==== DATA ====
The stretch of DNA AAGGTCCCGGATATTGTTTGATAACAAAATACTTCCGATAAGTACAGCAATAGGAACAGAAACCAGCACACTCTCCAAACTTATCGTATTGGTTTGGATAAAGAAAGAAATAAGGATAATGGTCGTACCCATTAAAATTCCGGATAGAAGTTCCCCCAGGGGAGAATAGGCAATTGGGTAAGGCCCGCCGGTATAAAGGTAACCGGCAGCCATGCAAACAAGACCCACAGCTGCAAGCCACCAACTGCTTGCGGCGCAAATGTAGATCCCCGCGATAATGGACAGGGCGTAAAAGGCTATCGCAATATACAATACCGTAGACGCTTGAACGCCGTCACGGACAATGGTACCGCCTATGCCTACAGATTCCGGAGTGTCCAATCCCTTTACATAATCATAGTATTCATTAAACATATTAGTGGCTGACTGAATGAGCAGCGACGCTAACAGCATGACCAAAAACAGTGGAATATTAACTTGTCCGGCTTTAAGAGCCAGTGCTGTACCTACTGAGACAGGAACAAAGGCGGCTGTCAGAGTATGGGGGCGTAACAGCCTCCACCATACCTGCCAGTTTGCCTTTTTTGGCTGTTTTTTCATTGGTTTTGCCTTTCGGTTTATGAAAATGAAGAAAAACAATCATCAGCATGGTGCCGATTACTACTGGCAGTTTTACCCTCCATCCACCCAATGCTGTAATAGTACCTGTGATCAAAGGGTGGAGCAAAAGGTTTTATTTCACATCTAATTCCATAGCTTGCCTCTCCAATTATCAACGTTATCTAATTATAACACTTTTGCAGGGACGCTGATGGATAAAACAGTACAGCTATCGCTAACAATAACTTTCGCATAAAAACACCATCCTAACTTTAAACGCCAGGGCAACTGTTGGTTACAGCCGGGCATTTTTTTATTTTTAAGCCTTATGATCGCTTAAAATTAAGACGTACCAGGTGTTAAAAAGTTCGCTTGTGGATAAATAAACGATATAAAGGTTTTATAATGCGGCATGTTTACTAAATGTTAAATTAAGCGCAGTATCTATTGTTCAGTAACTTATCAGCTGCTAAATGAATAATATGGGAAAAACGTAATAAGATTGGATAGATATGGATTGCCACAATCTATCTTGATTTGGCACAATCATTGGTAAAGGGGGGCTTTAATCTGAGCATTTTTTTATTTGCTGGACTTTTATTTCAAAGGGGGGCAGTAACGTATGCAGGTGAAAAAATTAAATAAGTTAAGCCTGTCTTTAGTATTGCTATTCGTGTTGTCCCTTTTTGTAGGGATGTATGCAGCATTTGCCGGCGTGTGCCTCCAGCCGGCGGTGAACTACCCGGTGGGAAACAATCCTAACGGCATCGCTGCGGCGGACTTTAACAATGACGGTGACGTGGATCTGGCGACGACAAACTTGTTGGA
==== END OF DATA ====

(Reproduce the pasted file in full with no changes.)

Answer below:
The stretch of DNA AAGGTCCCGGATATTGTTTGATAACAAAATACTTCCGATAAGTACAGCAATAGGAACAGAAACCAGCACACTCTCCAAACTTATCGTATTGGTTTGGATAAAGAAAGAAATAAGGATAATGGTCGTACCCATTAAAATTCCGGATAGAAGTTCCCCCAGGGGAGAATAGGCAATTGGGTAAGGCCCGCCGGTATAAAGGTAACCGGCAGCCATGCAAACAAGACCCACAGCTGCAAGCCACCAACTGCTTGCGGCGCAAATGTAGATCCCCGCGATAATGGACAGGGCGTAAAAGGCTATCGCAATATACAATACCGTAGACGCTTGAACGCCGTCACGGACAATGGTACCGCCTATGCCTACAGATTCCGGAGTGTCCAATCCCTTTACATAATCATAGTATTCATTAAACATATTAGTGGCTGACTGAATGAGCAGCGACGCTAACAGCATGACCAAAAACAGTGGAATATTAACTTGTCCGGCTTTAAGAGCCAGTGCTGTACCTACTGAGACAGGAACAAAGGCGGCTGTCAGAGTATGGGGGCGTAACAGCCTCCACCATACCTGCCAGTTTGCCTTTTTTGGCTGTTTTTTCATTGGTTTTGCCTTTCGGTTTATGAAAATGAAGAAAAACAATCATCAGCATGGTGCCGATTACTACTGGCAGTTTTACCCTCCATCCACCCAATGCTGTAATAGTACCTGTGATCAAAGGGTGGAGCAAAAGGTTTTATTTCACATCTAATTCCATAGCTTGCCTCTCCAATTATCAACGTTATCTAATTATAACACTTTTGCAGGGACGCTGATGGATAAAACAGTACAGCTATCGCTAACAATAACTTTCGCATAAAAACACCATCCTAACTTTAAACGCCAGGGCAACTGTTGGTTACAGCCGGGCATTTTTTTATTTTTAAGCCTTATGATCGCTTAAAATTAAGACGTACCAGGTGTTAAAAAGTTCGCTTGTGGATAAATAAACGATATAAAGGTTTTATAATGCGGCATGTTTACTAAATGTTAAATTAAGCGCAGTATCTATTGTTCAGTAACTTATCAGCTGCTAAATGAATAATATGGGAAAAACGTAATAAGATTGGATAGATATGGATTGCCACAATCTATCTTGATTTGGCACAATCATTGGTAAAGGGGGGCTTTAATCTGAGCATTTTTTTATTTGCTGGACTTTTATTTCAAAGGGGGGCAGTAACGTATGCAGGTGAAAAAATTAAATAAGTTAAGCCTGTCTTTAGTATTGCTATTCGTGTTGTCCCTTTTTGTAGGGATGTATGCAGCATTTGCCGGCGTGTGCCTCCAGCCGGCGGTGAACTACCCGGTGGGAAACAATCCTAACGGCATCGCTGCGGCGGACTTTAACAATGACGGTGACGTGGATCTGGCGACGACAAACTTGTTGGA